PostgreSQL provides the REPLACE string function which allows you to replace substrings in a string column. There is a REPLACE statement which works differently, so it is worth noting this is the REPLACE string function. In this article, we will learn how to use REPLACE in PostgreSQL.
The basic syntax of a REPLACE is as follows:
UPDATE SET REPLACE(column_name, old_string, new_string) WHERE [conditions];
We will be using docker in this article, but feel free to install your database locally instead. Once you have docker installed, create a new file called
docker-compose.yml and add the following.
version: '3' services: db: image: 'postgres:latest' ports: - 5432:5432 environment: POSTGRES_USER: username POSTGRES_PASSWORD: password POSTGRES_DB: default_database volumes: - psqldata:/var/lib/postgresql phpmyadmin: image: phpmyadmin/phpmyadmin links: - db environment: PMA_HOST: db PMA_PORT: 3306 PMA_ARBITRARY: 1 restart: always ports: - 8081:80 volumes: psqldata:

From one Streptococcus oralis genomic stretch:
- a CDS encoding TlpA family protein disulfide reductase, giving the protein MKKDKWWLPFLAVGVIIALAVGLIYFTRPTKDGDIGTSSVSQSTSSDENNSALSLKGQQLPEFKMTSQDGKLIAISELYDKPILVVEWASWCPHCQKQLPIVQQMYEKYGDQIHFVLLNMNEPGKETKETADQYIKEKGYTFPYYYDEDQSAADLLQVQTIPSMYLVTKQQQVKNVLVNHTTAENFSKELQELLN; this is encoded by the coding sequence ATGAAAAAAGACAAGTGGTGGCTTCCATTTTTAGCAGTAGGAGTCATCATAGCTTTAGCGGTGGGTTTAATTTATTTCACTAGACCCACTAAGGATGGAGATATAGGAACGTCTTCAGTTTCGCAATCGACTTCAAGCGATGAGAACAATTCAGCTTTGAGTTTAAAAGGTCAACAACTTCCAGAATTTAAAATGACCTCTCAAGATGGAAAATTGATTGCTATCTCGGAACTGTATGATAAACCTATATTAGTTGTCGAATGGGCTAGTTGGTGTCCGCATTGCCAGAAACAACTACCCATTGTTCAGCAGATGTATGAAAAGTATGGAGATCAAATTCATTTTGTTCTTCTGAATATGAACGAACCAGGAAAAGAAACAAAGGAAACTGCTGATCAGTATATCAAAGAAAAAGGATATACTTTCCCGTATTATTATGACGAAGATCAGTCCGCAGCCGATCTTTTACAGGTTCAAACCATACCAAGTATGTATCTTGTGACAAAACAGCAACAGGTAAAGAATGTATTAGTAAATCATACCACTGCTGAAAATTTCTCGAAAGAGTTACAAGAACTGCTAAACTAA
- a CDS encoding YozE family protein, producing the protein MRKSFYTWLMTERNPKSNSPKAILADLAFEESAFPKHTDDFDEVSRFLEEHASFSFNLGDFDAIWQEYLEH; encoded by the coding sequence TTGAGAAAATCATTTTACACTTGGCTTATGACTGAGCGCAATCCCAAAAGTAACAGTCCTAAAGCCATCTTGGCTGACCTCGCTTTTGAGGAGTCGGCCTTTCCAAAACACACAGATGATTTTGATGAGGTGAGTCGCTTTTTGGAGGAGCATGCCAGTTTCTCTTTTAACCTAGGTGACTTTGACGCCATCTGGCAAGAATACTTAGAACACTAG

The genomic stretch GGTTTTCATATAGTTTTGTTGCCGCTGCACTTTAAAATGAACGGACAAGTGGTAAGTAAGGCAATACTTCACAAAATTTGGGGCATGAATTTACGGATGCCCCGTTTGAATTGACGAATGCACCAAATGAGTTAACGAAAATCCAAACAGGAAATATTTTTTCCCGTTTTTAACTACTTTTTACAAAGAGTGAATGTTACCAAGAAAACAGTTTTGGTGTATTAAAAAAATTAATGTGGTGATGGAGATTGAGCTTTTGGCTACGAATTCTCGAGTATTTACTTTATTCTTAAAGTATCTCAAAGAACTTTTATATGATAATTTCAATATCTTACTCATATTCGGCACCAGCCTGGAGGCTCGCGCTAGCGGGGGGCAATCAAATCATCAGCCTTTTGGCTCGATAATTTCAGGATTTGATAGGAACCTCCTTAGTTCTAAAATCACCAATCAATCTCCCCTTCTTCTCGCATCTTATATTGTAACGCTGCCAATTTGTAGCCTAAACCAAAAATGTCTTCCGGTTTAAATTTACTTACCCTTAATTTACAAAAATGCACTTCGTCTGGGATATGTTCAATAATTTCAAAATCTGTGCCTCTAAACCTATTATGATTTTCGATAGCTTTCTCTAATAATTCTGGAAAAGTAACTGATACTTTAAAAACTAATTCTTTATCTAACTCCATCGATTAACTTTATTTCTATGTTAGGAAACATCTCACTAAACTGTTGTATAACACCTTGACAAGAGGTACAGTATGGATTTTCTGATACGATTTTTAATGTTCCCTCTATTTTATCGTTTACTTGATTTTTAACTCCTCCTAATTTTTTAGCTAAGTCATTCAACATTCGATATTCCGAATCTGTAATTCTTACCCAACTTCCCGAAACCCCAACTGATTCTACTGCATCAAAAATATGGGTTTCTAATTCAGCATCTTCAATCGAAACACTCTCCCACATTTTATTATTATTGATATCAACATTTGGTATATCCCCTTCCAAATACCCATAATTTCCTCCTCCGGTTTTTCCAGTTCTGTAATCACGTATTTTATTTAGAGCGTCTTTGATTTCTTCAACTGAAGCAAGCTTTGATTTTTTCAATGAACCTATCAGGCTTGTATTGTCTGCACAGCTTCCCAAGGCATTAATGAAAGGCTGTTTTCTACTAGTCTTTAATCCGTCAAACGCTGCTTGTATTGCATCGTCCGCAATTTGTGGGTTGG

Now, navigate to
http://localhost:8081/ to access phpMyAdmin. Then log in with the username
root and pass
Click the SQL tab and you are ready to go.
We start by creating an employee table to work with.
CREATE TABLE employees ( first_name VARCHAR (50) NOT NULL, last_name VARCHAR (50) NOT NULL );
Next, we can insert some data to replace later on.
insert into employees (first_name, last_name) values ('Keith', 'Holliday'), ('Jon', 'Doe'), ('Jane', 'Doe');
And, we can preview the data like so.
SELECT * FROM employees;
Now that we are set up, let's update all 'Doe' strings in the
last_name with 'Dane'.
UPDATE employees SET last_name = REPLACE( last_name, 'Doe', 'Dane' );
Now, let's see our results.
select * from employees;